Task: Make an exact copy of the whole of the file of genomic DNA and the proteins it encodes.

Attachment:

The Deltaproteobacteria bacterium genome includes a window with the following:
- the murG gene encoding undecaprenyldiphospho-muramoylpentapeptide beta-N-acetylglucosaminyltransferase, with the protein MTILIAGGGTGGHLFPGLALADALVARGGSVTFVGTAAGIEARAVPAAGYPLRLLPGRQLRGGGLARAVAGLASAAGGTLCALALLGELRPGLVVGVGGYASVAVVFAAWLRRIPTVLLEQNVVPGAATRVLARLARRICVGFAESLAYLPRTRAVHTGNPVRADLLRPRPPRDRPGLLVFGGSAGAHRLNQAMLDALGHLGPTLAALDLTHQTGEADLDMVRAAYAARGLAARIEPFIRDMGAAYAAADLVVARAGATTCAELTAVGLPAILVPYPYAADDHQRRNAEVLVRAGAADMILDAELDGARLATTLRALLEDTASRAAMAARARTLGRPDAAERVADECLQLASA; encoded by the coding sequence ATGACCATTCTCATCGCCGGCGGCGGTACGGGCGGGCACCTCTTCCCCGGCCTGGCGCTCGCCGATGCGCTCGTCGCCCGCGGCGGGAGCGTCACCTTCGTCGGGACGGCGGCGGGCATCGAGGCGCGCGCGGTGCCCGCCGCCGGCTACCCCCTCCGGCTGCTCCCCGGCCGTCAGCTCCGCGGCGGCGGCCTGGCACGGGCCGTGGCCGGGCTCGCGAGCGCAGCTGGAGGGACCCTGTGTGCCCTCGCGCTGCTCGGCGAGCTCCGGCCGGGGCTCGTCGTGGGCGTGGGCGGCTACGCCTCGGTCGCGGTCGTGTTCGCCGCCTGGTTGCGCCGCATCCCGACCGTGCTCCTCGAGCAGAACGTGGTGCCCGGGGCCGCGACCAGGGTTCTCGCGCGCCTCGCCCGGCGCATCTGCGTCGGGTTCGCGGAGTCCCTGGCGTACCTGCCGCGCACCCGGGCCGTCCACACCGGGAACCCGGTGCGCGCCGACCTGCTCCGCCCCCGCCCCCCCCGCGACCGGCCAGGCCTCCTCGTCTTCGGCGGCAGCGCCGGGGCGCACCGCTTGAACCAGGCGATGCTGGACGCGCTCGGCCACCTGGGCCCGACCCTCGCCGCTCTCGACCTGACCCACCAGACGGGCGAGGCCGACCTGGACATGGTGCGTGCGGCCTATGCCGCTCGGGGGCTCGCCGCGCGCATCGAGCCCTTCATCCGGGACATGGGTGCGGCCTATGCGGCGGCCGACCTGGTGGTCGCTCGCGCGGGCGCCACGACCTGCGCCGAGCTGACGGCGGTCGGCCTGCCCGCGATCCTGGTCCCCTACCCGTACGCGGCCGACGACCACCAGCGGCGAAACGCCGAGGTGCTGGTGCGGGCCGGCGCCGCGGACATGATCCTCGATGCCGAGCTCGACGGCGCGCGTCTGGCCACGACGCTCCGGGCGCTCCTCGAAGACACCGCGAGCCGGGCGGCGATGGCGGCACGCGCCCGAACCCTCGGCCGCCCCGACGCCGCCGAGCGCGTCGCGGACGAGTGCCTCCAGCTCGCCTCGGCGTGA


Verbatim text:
The Deltaproteobacteria bacterium genome includes a window with the following:
- the murG gene encoding undecaprenyldiphospho-muramoylpentapeptide beta-N-acetylglucosaminyltransferase, with the protein MTILIAGGGTGGHLFPGLALADALVARGGSVTFVGTAAGIEARAVPAAGYPLRLLPGRQLRGGGLARAVAGLASAAGGTLCALALLGELRPGLVVGVGGYASVAVVFAAWLRRIPTVLLEQNVVPGAATRVLARLARRICVGFAESLAYLPRTRAVHTGNPVRADLLRPRPPRDRPGLLVFGGSAGAHRLNQAMLDALGHLGPTLAALDLTHQTGEADLDMVRAAYAARGLAARIEPFIRDMGAAYAAADLVVARAGATTCAELTAVGLPAILVPYPYAADDHQRRNAEVLVRAGAADMILDAELDGARLATTLRALLEDTASRAAMAARARTLGRPDAAERVADECLQLASA; encoded by the coding sequence ATGACCATTCTCATCGCCGGCGGCGGTACGGGCGGGCACCTCTTCCCCGGCCTGGCGCTCGCCGATGCGCTCGTCGCCCGCGGCGGGAGCGTCACCTTCGTCGGGACGGCGGCGGGCATCGAGGCGCGCGCGGTGCCCGCCGCCGGCTACCCCCTCCGGCTGCTCCCCGGCCGTCAGCTCCGCGGCGGCGGCCTGGCACGGGCCGTGGCCGGGCTCGCGAGCGCAGCTGGAGGGACCCTGTGTGCCCTCGCGCTGCTCGGCGAGCTCCGGCCGGGGCTCGTCGTGGGCGTGGGCGGCTACGCCTCGGTCGCGGTCGTGTTCGCCGCCTGGTTGCGCCGCATCCCGACCGTGCTCCTCGAGCAGAACGTGGTGCCCGGGGCCGCGACCAGGGTTCTCGCGCGCCTCGCCCGGCGCATCTGCGTCGGGTTCGCGGAGTCCCTGGCGTACCTGCCGCGCACCCGGGCCGTCCACACCGGGAACCCGGTGCGCGCCGACCTGCTCCGCCCCCGCCCCCCCCGCGACCGGCCAGGCCTCCTCGTCTTCGGCGGCAGCGCCGGGGCGCACCGCTTGAACCAGGCGATGCTGGACGCGCTCGGCCACCTGGGCCCGACCCTCGCCGCTCTCGACCTGACCCACCAGACGGGCGAGGCCGACCTGGACATGGTGCGTGCGGCCTATGCCGCTCGGGGGCTCGCCGCGCGCATCGAGCCCTTCATCCGGGACATGGGTGCGGCCTATGCGGCGGCCGACCTGGTGGTCGCTCGCGCGGGCGCCACGACCTGCGCCGAGCTGACGGCGGTCGGCCTGCCCGCGATCCTGGTCCCCTACCCGTACGCGGCCGACGACCACCAGCGGCGAAACGCCGAGGTGCTGGTGCGGGCCGGCGCCGCGGACATGATCCTCGATGCCGAGCTCGACGGCGCGCGTCTGGCCACGACGCTCCGGGCGCTCCTCGAAGACACCGCGAGCCGGGCGGCGATGGCGGCACGCGCCCGAACCCTCGGCCGCCCCGACGCCGCCGAGCGCGTCGCGGACGAGTGCCTCCAGCTCGCCTCGGCGTGA